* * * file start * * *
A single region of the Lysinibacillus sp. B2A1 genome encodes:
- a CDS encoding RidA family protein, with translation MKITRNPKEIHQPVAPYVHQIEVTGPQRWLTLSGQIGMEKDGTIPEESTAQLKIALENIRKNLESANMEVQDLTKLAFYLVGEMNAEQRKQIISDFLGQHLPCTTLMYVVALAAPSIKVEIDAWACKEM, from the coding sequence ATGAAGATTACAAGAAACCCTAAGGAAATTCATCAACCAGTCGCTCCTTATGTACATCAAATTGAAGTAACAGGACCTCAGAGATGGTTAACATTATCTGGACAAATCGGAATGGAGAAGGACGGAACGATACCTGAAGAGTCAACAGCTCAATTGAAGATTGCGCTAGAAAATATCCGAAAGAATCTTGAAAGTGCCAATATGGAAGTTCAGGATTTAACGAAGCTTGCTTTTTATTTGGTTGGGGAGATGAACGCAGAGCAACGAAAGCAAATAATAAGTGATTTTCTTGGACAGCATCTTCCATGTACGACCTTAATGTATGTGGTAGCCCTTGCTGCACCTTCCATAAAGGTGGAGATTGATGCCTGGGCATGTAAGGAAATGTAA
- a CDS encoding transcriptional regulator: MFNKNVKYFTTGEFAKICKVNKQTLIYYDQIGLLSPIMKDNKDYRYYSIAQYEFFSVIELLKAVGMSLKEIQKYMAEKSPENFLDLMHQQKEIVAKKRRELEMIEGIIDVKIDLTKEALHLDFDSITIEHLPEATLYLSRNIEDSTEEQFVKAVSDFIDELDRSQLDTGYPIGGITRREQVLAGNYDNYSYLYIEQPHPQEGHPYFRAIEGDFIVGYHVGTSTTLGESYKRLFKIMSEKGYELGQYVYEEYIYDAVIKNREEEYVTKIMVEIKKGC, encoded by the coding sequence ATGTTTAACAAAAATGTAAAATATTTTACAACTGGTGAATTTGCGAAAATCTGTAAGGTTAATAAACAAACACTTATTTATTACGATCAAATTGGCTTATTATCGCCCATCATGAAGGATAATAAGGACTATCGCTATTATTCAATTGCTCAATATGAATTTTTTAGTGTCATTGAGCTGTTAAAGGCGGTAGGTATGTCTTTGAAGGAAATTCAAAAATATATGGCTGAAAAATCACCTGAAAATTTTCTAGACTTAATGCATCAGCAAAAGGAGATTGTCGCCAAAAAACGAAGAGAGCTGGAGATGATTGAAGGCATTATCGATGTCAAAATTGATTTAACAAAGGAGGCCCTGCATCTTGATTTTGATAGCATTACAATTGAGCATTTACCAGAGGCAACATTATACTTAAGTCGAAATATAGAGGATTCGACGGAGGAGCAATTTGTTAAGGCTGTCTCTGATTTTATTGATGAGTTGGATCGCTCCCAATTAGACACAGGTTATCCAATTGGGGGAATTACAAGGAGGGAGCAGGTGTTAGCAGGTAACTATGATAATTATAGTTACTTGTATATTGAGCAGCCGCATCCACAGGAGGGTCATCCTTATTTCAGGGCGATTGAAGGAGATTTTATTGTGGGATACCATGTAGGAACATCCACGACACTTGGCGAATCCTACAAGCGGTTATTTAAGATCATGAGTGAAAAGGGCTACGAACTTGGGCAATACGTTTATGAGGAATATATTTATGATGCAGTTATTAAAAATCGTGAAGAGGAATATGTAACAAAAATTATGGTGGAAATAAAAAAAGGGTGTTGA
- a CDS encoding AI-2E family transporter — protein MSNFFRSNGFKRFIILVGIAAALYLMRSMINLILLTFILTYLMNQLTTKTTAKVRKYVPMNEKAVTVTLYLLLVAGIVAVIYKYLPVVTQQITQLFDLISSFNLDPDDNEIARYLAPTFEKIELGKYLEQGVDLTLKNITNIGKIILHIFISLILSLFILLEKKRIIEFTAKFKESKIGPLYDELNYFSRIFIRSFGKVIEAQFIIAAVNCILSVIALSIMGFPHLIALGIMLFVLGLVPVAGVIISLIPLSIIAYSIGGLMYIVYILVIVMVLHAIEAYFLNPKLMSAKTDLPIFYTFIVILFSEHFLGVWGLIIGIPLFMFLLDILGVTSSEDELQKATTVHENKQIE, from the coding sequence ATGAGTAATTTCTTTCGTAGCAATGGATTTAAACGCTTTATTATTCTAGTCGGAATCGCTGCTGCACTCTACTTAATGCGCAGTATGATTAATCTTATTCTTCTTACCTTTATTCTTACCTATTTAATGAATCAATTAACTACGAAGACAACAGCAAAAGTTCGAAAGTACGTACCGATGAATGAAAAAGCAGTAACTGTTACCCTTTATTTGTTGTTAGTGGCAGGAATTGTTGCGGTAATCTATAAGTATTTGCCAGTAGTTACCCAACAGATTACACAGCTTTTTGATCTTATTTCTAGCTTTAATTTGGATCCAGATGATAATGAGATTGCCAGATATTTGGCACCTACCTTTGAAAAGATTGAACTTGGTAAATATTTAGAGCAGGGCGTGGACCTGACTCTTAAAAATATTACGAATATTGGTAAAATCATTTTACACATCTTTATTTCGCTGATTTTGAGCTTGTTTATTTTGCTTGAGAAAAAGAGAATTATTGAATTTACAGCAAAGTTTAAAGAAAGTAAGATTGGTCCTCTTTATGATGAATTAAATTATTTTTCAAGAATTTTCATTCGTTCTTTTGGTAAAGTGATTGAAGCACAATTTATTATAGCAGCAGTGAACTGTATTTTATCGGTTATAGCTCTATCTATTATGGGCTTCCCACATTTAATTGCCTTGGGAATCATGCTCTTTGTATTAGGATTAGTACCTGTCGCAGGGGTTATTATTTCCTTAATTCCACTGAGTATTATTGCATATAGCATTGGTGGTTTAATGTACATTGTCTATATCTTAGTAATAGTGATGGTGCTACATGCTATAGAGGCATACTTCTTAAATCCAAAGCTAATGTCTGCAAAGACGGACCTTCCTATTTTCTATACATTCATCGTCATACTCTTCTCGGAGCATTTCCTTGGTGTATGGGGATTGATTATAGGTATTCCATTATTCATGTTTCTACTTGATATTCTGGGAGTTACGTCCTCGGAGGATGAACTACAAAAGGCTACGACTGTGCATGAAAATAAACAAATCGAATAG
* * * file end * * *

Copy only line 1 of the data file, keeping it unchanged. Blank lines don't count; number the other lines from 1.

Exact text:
A single region of the Lysinibacillus sp. B2A1 genome encodes: